Last night was the the night of the 23rd of Ramadhan. It is touted as possibly the night of a thousand night or Lailatul Qadr.
It is the night one's prayers and wishes are fulfilled. There maybe Muslim investors or major shareholders of public-listed companies praying for a revival of the stock market.
According to a message viralling on social media and reports in the media, RM7 billion was taken out from Bursa by foreigners since GE14.
Despite the modest stock market gains on Bursa over the past 3 days, foreigners have pulled out money for 23 consecutive days - the longest streak since 2008.
Last Friday, they took out RM225.2mil while for the Monday to Wednesday they have taken out RM87.6mil, RM104.2mil and RM278.9mil respectively.
Added to the RM5.83 billion taken out in the month of May, a staggering RM6.997 billion has been taken out by foreigners from our stock market since PH's victory.
A private estimate placed a significantly bigger figure.
Foreigners' portion in trade was 27%. This significantly less than the percentage of more than 60% past two weeks.
Indication of smaller daily volume this week proves foreigners dominance.
Unless they turn net buyer, more local effort is needed to prop up market. The current size of the Malaysian market is beyond the means of local.
Local institutions and retail investors were net buyers at 49% and 24% of participation, respectively. Their presence are lower during the two weeks market was tumbling.
Had they not stepped in to endure the fallout, market would have been without buyers and it could easily surpassed composite index major support level of 1,700.
Local motivation could partly be driven by World Bank growth projection for Malaysia at 5.3%, which though reduced from last year's 5.9% growth, it is not a recessionary -1.9% growth as earlier projected by Moody's.
The figure does not differ from earlier governmemt projection of 5.4% before the fast and furious change to meet PH's 100 days manifesto and justified using conjured up RM1 trillion debt figure.
As one major stock market player privately confided, both views are based on data considered as "historical" in nature. It is neither forecast nor economic outlook.
Local buyers maybe temporarily encouraged to pick bottom from the contrarian view on Malaysia from a foreign fund manager. [Read TMI HERE.]
It was the breather local market was looking for.
Those investors that has trouble stomaching the zigzag market could reassess their risk tolerance level. [Read interesting CNBC article HERE]
The said stock market player cautioned such comment from a minor and lesser known fund manager of Malaysian shares.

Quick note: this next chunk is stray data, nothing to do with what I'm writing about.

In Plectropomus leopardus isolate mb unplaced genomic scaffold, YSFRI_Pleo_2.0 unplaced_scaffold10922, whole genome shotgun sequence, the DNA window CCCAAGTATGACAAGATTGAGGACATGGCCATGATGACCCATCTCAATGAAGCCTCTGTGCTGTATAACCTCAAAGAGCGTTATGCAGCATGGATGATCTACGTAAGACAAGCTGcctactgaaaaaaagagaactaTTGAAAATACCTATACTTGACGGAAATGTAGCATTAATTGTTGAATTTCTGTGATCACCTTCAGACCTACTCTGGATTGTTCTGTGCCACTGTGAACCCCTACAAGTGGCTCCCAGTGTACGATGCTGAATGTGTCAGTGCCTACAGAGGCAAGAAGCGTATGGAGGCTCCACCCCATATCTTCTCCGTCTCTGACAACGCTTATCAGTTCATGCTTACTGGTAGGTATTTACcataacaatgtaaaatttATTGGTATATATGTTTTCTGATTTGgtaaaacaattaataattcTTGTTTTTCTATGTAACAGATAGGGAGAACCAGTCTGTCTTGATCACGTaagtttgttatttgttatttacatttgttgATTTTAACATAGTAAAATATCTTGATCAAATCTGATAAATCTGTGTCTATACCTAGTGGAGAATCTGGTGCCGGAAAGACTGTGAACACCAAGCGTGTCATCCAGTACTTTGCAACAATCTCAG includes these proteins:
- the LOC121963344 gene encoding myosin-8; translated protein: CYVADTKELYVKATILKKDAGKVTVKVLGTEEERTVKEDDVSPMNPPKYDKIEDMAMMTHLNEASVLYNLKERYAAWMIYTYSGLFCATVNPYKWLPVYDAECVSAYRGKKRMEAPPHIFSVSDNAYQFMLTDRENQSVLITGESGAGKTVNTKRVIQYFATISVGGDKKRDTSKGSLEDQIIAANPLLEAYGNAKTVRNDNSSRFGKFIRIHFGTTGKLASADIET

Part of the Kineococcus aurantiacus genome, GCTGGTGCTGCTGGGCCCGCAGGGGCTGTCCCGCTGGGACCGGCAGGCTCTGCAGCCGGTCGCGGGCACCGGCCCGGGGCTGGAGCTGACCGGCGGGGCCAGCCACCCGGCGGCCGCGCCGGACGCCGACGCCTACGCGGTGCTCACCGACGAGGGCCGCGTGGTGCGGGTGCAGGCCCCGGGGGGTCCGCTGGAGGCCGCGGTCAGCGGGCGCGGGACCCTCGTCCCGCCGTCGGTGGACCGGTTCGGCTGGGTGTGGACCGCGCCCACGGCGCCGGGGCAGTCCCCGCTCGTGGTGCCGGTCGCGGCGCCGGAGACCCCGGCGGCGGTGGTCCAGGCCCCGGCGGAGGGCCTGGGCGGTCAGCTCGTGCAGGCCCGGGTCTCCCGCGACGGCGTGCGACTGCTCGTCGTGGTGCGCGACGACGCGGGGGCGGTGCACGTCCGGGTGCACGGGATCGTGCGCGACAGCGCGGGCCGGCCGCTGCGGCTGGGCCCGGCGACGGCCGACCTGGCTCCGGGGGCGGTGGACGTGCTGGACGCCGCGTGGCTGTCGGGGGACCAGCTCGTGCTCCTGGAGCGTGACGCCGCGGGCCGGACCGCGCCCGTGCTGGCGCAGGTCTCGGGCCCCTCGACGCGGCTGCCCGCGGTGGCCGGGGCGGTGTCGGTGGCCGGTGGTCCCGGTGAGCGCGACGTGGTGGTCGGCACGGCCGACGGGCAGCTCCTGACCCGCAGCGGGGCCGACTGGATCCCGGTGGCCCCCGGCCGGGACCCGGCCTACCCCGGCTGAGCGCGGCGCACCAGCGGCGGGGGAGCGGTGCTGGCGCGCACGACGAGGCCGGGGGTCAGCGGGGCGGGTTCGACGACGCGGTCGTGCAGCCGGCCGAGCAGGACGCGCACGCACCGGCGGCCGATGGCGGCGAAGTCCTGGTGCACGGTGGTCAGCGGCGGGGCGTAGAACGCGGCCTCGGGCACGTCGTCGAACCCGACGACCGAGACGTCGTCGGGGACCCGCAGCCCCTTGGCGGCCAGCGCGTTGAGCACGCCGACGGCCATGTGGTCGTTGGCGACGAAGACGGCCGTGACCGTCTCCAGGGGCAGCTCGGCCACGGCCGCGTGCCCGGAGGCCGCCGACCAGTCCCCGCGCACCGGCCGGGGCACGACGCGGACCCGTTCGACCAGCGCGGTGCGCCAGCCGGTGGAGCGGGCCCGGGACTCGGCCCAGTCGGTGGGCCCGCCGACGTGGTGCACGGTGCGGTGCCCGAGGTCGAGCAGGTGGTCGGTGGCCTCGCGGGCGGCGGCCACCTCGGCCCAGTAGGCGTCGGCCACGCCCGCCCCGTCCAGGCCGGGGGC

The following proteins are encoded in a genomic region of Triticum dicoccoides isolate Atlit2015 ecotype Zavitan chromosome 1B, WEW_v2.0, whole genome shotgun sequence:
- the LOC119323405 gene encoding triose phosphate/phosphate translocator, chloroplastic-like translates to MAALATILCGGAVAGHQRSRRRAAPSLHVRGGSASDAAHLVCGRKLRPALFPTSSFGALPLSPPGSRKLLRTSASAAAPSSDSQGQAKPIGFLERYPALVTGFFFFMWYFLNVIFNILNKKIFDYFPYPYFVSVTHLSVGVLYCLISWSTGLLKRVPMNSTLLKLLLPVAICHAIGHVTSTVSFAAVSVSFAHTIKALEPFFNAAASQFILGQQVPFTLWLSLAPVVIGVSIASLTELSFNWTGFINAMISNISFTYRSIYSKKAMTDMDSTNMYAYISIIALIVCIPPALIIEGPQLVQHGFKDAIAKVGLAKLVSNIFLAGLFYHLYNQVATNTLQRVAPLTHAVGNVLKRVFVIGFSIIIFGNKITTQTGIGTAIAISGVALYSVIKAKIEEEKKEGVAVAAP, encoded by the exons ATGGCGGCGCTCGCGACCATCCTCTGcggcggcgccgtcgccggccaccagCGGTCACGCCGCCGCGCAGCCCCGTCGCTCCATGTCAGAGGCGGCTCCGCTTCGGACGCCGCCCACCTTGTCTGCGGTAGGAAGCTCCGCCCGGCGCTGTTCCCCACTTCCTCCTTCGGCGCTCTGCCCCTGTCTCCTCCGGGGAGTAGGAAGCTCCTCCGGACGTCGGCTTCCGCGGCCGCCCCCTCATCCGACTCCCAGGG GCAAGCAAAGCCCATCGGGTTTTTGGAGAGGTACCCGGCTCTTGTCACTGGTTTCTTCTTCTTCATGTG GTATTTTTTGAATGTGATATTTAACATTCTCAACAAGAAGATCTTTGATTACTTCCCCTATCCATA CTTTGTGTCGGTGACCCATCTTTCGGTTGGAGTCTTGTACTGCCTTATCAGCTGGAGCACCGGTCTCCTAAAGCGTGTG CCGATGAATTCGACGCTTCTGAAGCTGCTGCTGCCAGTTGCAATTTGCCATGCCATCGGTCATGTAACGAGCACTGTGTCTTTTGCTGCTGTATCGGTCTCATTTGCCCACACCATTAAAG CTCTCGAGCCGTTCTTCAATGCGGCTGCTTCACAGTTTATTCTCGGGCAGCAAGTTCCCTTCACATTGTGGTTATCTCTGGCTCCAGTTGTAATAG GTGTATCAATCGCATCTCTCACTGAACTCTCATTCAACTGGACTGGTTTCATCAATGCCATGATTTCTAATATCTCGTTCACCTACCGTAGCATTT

The fund manager obviously took position on Malaysia thus he naturally wanted other fund manager to follow suit.
If he is buying on behalf of Malaysian interest, on non-discretionary basis, particularly Malaysian institutional clients, it could be a backdoor market intervention with a foreigner as cover.
|Latest Friday: Foreign fund still flowing out!|
Nevertheless, these outflows by foreigners are already reflected by the drop in BNM's foreign reserves which has decreased US$1 billion since GE14.
Ghost of past crisis
Has the bleeding ceased?
There is still Friday to go before a Raya shortened next week.
One earlier view was that foreign shortist could be covering their position before the long Raya holidays or resume their massive shorting.
The either way direction comes with volatility. It does not negate the fact that Malaysia's stock market is faced with a crisis of confidence.
It does not matter that there is revival in confidence following the aversion of a potential trade war.
[Read Asia Times HERE entitled "Could Mahathir clean-up spark a financial crisis?"]
It takes years and measures claimed by Tun Dr Mahathir as unconventional need be proven successful before foreign investors return.
Only the sudden end of Mahathir's second term as Prime Minister could revive interest.
In the meanwhile, foreign shortist may not attempt another market mark down to create another panic when market re-open for trading after Raya.
Mahathir was reported saying government is reviewing plan by the previous government to established trading link between the Malaysia and Singapore stock markets.
The ghost of the 1998 currency crisis remain to haunt him.
Though the general believe it is not applicable with the globalised financial market of today, there is the risk Mahathir could use his old Selective Capital Control playbook again.
He does play by any rule of law or any convention.
Do not be surprise that another innovation of the previous government to encourage market liquidity by creating market maker specialist be abolished.
That would truly be regressive.
Another flip flop coming from decisions made in haste like the attempt to cover-up the embarassment to rebrand SPAD as APAD.